′Who speaks against democracy? No one. But unthinking consensus is a danger; turning a still novel concept into a received idea. By contrast Paul Hirst shows how difficult and important the term is, how contested its content still remains, and how significant are its links to the economy as well as the polity. His major study confirms that democracy has only just arrived. Associative Democracy will be a benchmark for the debate over where democracy can, and should, lead human society.′ Anthony Barnett, Co–ordinator Charter 88 ′This is an important and invigorating contribution to ongoing debates about welfare and governance in contemporary Western societies. It deserves to be widely read.′ Political Studies Association ′Representative government and corporate bureaucracy have dominated the 20th century. In this book Paul Hirst has the bold ambition of reviving the alternative 19th century traditions of pluralism, co–operation and voluntary association to complement if not replace them. But he modifies these alternatives both in theory and by reference to recent institutional experiment. It is an attractive prospect, delineated with force and learning.′ James Cornford, Institute for Public Policy Research ′This very clearly written and original book should play a key role in the increasingly intense, and hopefully productive, argument about the revitalisation of democratic systems.′ Sociology ′Hirst defends his proposal with commendable confidence and vigour. It has a pleasing plausibility, and it is good to see genuinely radical suggestions being advanced at the present time.′ Radical Philosophy ′... This persuasive book, ... full of sharp insights.′ British Journal of Sociology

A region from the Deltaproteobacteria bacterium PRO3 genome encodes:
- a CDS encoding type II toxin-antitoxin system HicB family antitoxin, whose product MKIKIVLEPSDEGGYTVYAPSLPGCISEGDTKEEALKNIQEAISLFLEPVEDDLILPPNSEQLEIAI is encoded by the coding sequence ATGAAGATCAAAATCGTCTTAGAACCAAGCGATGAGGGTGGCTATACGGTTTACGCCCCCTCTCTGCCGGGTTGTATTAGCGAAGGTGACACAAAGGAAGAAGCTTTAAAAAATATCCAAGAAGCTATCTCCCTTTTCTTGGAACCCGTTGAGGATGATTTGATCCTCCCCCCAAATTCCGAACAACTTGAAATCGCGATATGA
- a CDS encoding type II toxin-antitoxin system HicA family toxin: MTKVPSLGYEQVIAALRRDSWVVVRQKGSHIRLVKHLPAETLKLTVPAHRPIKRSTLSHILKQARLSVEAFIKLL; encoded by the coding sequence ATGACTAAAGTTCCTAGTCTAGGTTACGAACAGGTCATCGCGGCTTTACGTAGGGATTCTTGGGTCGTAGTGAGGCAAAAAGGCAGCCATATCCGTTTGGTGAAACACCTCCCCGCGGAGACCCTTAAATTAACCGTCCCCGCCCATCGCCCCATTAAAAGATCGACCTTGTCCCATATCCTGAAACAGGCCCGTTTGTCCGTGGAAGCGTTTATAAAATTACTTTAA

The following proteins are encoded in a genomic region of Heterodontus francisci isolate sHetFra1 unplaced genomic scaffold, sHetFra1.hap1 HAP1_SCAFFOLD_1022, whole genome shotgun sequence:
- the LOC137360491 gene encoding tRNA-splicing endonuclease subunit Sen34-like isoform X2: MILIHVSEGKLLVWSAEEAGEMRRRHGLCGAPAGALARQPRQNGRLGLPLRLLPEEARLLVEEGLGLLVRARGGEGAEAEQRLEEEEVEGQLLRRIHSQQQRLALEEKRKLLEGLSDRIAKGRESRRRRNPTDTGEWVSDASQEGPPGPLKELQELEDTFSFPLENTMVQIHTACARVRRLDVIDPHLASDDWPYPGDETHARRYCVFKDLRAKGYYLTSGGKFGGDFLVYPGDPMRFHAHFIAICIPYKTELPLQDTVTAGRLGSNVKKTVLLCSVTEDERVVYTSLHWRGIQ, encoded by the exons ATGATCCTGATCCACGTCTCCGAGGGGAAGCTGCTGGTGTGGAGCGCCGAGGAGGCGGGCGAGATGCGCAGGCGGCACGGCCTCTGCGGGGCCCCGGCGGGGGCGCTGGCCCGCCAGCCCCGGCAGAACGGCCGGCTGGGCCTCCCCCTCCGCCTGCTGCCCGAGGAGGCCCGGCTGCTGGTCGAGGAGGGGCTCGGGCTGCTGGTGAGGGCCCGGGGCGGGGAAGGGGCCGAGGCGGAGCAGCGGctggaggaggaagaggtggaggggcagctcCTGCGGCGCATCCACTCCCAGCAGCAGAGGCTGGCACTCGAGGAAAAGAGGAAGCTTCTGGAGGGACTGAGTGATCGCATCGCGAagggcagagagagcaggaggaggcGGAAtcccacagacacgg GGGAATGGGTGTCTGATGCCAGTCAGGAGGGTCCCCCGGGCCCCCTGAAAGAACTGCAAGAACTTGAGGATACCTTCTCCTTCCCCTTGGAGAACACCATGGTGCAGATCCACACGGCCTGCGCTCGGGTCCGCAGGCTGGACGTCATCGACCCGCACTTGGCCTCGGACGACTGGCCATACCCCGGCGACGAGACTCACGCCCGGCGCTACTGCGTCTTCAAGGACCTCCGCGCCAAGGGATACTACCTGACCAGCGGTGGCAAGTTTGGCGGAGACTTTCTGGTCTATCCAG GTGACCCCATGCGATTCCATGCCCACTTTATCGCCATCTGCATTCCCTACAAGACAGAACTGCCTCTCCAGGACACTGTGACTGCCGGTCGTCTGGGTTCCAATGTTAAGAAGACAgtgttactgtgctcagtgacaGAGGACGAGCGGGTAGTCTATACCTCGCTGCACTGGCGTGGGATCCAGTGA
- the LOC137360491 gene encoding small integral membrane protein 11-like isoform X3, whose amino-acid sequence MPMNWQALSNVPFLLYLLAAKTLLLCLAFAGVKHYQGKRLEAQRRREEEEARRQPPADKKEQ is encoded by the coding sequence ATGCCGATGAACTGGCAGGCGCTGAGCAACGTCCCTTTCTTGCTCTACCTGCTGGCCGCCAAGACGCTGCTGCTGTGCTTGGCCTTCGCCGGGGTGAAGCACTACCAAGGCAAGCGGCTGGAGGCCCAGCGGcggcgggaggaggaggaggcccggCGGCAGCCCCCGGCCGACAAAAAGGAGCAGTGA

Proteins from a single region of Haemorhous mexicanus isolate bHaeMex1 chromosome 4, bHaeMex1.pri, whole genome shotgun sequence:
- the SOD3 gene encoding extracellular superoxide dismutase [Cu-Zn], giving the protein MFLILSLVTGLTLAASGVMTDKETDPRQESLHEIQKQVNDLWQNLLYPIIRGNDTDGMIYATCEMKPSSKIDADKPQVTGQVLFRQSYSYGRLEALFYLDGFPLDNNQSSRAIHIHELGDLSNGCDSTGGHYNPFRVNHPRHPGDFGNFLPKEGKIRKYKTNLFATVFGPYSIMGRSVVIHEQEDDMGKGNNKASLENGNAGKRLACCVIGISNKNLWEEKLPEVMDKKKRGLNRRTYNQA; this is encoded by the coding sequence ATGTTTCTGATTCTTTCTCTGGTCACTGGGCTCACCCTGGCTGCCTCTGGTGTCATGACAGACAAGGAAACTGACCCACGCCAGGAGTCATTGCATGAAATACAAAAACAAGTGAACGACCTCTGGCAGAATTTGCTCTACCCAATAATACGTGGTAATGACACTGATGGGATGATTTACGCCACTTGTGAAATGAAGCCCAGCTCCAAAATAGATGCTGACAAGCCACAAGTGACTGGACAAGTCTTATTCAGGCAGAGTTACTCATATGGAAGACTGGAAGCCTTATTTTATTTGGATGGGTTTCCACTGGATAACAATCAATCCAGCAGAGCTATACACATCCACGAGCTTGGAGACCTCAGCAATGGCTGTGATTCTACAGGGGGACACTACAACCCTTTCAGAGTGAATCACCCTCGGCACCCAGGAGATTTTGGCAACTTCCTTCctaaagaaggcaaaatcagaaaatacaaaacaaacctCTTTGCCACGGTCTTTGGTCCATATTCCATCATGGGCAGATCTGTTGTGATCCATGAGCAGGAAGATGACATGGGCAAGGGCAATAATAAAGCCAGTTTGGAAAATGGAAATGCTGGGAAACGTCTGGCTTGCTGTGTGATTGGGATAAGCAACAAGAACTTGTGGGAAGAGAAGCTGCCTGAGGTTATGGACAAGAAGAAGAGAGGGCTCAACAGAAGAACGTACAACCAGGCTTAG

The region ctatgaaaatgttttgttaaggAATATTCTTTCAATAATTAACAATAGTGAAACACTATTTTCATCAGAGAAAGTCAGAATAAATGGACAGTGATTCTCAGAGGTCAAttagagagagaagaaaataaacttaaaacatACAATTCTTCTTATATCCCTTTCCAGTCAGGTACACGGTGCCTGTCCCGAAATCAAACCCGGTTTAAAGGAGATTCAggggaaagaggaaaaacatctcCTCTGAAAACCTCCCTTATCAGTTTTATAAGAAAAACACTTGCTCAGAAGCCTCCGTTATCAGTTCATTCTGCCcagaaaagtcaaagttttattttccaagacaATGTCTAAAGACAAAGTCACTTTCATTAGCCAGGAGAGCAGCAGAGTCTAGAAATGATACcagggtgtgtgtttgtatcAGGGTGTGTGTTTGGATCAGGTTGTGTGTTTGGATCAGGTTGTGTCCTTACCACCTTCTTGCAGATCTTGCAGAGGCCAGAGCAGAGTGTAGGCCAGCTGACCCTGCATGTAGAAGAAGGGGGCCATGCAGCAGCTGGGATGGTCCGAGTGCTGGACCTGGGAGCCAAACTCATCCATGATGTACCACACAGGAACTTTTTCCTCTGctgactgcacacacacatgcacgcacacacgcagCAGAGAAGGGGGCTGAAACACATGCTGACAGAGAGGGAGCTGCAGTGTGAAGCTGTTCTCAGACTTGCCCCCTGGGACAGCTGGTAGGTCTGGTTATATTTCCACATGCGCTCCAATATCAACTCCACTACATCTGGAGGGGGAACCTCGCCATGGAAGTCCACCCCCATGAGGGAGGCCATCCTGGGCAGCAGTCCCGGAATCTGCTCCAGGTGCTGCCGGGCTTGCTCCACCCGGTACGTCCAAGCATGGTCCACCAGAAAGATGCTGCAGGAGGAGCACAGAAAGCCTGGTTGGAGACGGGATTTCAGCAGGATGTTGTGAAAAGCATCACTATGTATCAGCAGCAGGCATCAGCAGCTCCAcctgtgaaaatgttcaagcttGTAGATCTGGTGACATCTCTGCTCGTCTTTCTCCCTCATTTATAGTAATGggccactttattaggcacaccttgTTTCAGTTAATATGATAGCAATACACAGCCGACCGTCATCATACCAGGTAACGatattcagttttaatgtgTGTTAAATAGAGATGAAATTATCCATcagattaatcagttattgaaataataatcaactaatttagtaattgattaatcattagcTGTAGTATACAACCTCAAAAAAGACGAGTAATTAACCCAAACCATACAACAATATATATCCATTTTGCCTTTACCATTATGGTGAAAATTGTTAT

From the Back Cover
Western societies are suffering from a multi–faceted political and economic crisis to which traditional ideologies of the Left and Right no longer offer viable solutions. This book advocates as an alternative ′associative democracy′. Far from being a utopian idea, it offers new forms of economic and social governance as supplements to representative democracy and market economies. Associative democracy addresses the problems of the overload of big government by democratizing and empowering civil society. It transfers social provision to self–governing voluntary associations, whilst retaining public funding and political accountability. It ′publicises′ civil society, placing political responsibility and governmental tasks in the hands of citizens. Accountable government becomes possible because service performance and public control are separated. In the economic sphere it advocates regional economic regulation through public–private partnerships, the promotion of self–governing industrial districts, and the democratization of the firm. In this way, Hirst argues, public regulation can be made less remote, promoting the growth of relationships based on co–operation and trust and, therefore, ensuring those flows of information and commitment on the part of actors necessary to the pursuit of "quality" in market economies. This book is highly distinctive in the way it combines political theory with social analysis and political advocacy. It forms an outstanding contribution to contemporary political discussion.